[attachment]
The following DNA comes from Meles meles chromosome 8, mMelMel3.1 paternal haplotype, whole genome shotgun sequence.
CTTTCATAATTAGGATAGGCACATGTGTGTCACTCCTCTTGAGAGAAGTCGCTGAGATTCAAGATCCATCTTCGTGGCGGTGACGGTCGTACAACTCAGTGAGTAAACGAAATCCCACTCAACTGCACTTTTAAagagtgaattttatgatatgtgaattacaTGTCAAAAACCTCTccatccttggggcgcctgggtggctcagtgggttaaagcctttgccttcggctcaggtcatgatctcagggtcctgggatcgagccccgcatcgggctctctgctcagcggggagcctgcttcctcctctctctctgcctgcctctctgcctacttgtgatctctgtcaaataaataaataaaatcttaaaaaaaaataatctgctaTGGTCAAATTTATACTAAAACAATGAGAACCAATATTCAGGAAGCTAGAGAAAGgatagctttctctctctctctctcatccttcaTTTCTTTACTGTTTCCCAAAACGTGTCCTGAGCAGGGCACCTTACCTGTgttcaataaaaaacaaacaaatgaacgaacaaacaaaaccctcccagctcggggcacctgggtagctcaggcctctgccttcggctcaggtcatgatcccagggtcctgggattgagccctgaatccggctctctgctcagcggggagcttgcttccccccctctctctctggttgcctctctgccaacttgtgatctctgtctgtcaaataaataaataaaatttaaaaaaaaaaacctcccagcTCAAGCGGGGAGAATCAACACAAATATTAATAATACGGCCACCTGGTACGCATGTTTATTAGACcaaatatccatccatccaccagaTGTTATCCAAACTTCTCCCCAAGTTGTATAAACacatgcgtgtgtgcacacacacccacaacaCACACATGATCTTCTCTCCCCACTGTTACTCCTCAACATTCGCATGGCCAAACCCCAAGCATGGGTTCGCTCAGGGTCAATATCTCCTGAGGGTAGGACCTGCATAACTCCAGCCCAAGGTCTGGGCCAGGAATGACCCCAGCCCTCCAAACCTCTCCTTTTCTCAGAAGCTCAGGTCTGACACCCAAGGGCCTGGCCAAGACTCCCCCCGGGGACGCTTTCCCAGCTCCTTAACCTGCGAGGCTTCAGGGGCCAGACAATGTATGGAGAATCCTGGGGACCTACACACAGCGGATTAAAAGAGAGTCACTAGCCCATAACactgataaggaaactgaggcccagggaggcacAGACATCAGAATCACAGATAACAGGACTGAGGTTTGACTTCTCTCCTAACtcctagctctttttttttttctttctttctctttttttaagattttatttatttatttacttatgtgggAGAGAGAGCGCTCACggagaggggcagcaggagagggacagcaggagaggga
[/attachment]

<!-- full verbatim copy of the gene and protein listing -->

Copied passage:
The following DNA comes from Meles meles chromosome 8, mMelMel3.1 paternal haplotype, whole genome shotgun sequence.
CTTTCATAATTAGGATAGGCACATGTGTGTCACTCCTCTTGAGAGAAGTCGCTGAGATTCAAGATCCATCTTCGTGGCGGTGACGGTCGTACAACTCAGTGAGTAAACGAAATCCCACTCAACTGCACTTTTAAagagtgaattttatgatatgtgaattacaTGTCAAAAACCTCTccatccttggggcgcctgggtggctcagtgggttaaagcctttgccttcggctcaggtcatgatctcagggtcctgggatcgagccccgcatcgggctctctgctcagcggggagcctgcttcctcctctctctctgcctgcctctctgcctacttgtgatctctgtcaaataaataaataaaatcttaaaaaaaaataatctgctaTGGTCAAATTTATACTAAAACAATGAGAACCAATATTCAGGAAGCTAGAGAAAGgatagctttctctctctctctctcatccttcaTTTCTTTACTGTTTCCCAAAACGTGTCCTGAGCAGGGCACCTTACCTGTgttcaataaaaaacaaacaaatgaacgaacaaacaaaaccctcccagctcggggcacctgggtagctcaggcctctgccttcggctcaggtcatgatcccagggtcctgggattgagccctgaatccggctctctgctcagcggggagcttgcttccccccctctctctctggttgcctctctgccaacttgtgatctctgtctgtcaaataaataaataaaatttaaaaaaaaaaacctcccagcTCAAGCGGGGAGAATCAACACAAATATTAATAATACGGCCACCTGGTACGCATGTTTATTAGACcaaatatccatccatccaccagaTGTTATCCAAACTTCTCCCCAAGTTGTATAAACacatgcgtgtgtgcacacacacccacaacaCACACATGATCTTCTCTCCCCACTGTTACTCCTCAACATTCGCATGGCCAAACCCCAAGCATGGGTTCGCTCAGGGTCAATATCTCCTGAGGGTAGGACCTGCATAACTCCAGCCCAAGGTCTGGGCCAGGAATGACCCCAGCCCTCCAAACCTCTCCTTTTCTCAGAAGCTCAGGTCTGACACCCAAGGGCCTGGCCAAGACTCCCCCCGGGGACGCTTTCCCAGCTCCTTAACCTGCGAGGCTTCAGGGGCCAGACAATGTATGGAGAATCCTGGGGACCTACACACAGCGGATTAAAAGAGAGTCACTAGCCCATAACactgataaggaaactgaggcccagggaggcacAGACATCAGAATCACAGATAACAGGACTGAGGTTTGACTTCTCTCCTAACtcctagctctttttttttttctttctttctctttttttaagattttatttatttatttacttatgtgggAGAGAGAGCGCTCACggagaggggcagcaggagagggacagcaggagaggga